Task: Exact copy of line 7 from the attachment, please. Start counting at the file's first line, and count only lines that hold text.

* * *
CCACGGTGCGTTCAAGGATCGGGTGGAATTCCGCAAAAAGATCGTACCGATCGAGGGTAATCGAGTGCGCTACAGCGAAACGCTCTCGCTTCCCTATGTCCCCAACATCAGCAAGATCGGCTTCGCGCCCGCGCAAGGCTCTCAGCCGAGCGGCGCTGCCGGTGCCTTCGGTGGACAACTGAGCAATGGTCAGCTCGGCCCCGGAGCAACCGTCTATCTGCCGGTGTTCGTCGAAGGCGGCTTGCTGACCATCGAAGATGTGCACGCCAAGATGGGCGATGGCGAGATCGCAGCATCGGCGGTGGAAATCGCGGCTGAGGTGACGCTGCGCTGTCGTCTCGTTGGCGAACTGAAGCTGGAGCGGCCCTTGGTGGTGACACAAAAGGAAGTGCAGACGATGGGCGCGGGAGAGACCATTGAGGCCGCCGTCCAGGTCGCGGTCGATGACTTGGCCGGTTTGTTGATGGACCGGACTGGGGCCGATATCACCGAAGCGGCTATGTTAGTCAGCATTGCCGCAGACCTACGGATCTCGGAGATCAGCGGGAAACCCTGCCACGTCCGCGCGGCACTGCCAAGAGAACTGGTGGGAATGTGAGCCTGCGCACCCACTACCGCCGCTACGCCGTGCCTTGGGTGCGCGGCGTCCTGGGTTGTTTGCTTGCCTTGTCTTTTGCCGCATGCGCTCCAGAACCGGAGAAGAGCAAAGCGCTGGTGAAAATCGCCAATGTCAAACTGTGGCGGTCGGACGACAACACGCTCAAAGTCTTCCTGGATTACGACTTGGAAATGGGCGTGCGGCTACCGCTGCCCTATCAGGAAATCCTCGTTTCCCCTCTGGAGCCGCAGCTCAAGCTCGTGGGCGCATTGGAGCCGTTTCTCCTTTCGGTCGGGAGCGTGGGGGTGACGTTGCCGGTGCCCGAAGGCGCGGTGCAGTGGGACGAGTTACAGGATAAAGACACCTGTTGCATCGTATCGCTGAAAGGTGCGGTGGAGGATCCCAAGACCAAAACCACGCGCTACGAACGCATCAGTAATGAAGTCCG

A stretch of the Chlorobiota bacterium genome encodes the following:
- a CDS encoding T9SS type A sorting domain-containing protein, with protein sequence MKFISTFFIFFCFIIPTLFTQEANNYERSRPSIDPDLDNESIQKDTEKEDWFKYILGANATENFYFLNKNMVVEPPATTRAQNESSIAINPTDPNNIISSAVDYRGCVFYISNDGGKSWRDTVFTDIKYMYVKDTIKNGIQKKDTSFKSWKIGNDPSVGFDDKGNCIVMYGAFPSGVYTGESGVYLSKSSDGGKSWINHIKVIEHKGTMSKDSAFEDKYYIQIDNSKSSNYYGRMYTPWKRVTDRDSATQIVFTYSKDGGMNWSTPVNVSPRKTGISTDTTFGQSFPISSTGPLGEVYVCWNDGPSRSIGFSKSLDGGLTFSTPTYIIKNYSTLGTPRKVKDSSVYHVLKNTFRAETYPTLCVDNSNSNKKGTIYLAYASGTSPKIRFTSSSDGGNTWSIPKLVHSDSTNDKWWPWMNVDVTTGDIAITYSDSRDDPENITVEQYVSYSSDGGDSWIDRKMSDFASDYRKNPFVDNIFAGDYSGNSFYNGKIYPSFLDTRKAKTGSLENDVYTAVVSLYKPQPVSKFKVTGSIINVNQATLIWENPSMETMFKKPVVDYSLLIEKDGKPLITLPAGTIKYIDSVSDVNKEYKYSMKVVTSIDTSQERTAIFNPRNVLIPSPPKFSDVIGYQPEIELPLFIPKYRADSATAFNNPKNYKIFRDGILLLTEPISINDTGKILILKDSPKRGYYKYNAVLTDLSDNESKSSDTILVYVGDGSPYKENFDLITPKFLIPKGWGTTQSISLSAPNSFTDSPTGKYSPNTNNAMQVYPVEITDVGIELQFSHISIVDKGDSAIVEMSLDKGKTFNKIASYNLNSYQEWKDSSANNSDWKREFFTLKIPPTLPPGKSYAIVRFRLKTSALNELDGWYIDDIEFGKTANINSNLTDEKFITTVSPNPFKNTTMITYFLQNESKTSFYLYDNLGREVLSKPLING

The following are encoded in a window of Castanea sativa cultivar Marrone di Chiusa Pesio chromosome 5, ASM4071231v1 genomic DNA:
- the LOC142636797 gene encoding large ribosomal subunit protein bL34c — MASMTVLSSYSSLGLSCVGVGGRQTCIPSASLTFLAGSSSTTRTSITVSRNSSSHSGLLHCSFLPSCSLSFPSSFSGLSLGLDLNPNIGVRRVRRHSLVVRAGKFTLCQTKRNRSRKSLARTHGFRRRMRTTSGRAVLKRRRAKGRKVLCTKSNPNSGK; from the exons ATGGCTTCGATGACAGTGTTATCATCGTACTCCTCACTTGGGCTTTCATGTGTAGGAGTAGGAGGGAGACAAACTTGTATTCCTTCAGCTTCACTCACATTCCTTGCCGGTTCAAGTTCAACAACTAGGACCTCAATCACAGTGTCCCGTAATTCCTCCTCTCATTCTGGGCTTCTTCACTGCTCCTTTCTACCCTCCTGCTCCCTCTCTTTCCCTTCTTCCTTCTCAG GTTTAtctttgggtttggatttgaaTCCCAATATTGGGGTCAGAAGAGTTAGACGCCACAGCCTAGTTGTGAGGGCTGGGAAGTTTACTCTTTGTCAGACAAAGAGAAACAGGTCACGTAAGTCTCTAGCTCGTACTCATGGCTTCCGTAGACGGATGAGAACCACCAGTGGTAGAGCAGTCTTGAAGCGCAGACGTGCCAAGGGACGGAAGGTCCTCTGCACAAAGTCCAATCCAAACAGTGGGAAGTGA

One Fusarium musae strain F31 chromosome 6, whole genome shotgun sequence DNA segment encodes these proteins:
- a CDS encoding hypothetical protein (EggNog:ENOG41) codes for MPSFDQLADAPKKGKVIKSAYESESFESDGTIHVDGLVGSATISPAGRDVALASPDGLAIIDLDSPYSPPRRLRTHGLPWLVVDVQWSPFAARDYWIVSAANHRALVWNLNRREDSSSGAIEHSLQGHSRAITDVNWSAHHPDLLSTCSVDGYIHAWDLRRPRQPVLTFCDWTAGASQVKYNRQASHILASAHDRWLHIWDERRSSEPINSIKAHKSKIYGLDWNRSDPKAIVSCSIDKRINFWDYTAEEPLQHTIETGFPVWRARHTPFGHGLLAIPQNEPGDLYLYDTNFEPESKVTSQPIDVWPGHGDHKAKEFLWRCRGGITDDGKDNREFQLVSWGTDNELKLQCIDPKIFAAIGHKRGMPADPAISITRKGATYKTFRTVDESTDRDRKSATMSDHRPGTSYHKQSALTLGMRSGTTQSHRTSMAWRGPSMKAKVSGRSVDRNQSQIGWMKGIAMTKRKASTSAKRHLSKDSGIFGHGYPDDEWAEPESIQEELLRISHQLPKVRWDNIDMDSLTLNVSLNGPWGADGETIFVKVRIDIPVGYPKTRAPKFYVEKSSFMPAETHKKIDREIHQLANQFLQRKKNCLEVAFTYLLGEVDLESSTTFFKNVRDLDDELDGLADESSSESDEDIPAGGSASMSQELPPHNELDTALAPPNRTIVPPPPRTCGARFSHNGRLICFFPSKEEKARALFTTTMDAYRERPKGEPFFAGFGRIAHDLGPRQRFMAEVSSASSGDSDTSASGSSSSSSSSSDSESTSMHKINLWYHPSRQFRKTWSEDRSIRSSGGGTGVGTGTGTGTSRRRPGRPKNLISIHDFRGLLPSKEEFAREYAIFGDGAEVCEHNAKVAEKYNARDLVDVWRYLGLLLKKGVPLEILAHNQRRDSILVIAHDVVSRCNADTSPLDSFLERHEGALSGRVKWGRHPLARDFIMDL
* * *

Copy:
- a CDS encoding hypothetical protein (EggNog:ENOG41) codes for MPSFDQLADAPKKGKVIKSAYESESFESDGTIHVDGLVGSATISPAGRDVALASPDGLAIIDLDSPYSPPRRLRTHGLPWLVVDVQWSPFAARDYWIVSAANHRALVWNLNRREDSSSGAIEHSLQGHSRAITDVNWSAHHPDLLSTCSVDGYIHAWDLRRPRQPVLTFCDWTAGASQVKYNRQASHILASAHDRWLHIWDERRSSEPINSIKAHKSKIYGLDWNRSDPKAIVSCSIDKRINFWDYTAEEPLQHTIETGFPVWRARHTPFGHGLLAIPQNEPGDLYLYDTNFEPESKVTSQPIDVWPGHGDHKAKEFLWRCRGGITDDGKDNREFQLVSWGTDNELKLQCIDPKIFAAIGHKRGMPADPAISITRKGATYKTFRTVDESTDRDRKSATMSDHRPGTSYHKQSALTLGMRSGTTQSHRTSMAWRGPSMKAKVSGRSVDRNQSQIGWMKGIAMTKRKASTSAKRHLSKDSGIFGHGYPDDEWAEPESIQEELLRISHQLPKVRWDNIDMDSLTLNVSLNGPWGADGETIFVKVRIDIPVGYPKTRAPKFYVEKSSFMPAETHKKIDREIHQLANQFLQRKKNCLEVAFTYLLGEVDLESSTTFFKNVRDLDDELDGLADESSSESDEDIPAGGSASMSQELPPHNELDTALAPPNRTIVPPPPRTCGARFSHNGRLICFFPSKEEKARALFTTTMDAYRERPKGEPFFAGFGRIAHDLGPRQRFMAEVSSASSGDSDTSASGSSSSSSSSSDSESTSMHKINLWYHPSRQFRKTWSEDRSIRSSGGGTGVGTGTGTGTSRRRPGRPKNLISIHDFRGLLPSKEEFAREYAIFGDGAEVCEHNAKVAEKYNARDLVDVWRYLGLLLKKGVPLEILAHNQRRDSILVIAHDVVSRCNADTSPLDSFLERHEGALSGRVKWGRHPLARDFIMDL